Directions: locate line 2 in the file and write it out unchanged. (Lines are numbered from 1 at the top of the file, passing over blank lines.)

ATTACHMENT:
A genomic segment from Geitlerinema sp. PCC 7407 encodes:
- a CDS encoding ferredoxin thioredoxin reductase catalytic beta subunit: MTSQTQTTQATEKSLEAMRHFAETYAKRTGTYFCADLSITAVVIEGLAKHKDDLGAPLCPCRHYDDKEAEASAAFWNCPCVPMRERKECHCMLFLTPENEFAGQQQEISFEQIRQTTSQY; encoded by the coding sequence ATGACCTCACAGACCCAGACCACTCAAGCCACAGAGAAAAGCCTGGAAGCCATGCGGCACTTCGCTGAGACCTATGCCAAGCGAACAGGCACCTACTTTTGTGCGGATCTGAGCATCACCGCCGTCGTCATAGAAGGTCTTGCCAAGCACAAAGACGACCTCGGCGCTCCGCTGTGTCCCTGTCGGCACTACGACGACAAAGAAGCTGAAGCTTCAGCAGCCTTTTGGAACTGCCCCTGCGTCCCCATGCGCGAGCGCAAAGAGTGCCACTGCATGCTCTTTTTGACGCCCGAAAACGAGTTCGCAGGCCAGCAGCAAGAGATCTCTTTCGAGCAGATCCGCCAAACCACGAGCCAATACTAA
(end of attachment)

- a CDS encoding ferredoxin thioredoxin reductase catalytic beta subunit: MTSQTQTTQATEKSLEAMRHFAETYAKRTGTYFCADLSITAVVIEGLAKHKDDLGAPLCPCRHYDDKEAEASAAFWNCPCVPMRERKECHCMLFLTPENEFAGQQQEISFEQIRQTTSQY; encoded by the coding sequence ATGACCTCACAGACCCAGACCACTCAAGCCACAGAGAAAAGCCTGGAAGCCATGCGGCACTTCGCTGAGACCTATGCCAAGCGAACAGGCACCTACTTTTGTGCGGATCTGAGCATCACCGCCGTCGTCATAGAAGGTCTTGCCAAGCACAAAGACGACCTCGGCGCTCCGCTGTGTCCCTGTCGGCACTACGACGACAAAGAAGCTGAAGCTTCAGCAGCCTTTTGGAACTGCCCCTGCGTCCCCATGCGCGAGCGCAAAGAGTGCCACTGCATGCTCTTTTTGACGCCCGAAAACGAGTTCGCAGGCCAGCAGCAAGAGATCTCTTTCGAGCAGATCCGCCAAACCACGAGCCAATACTAA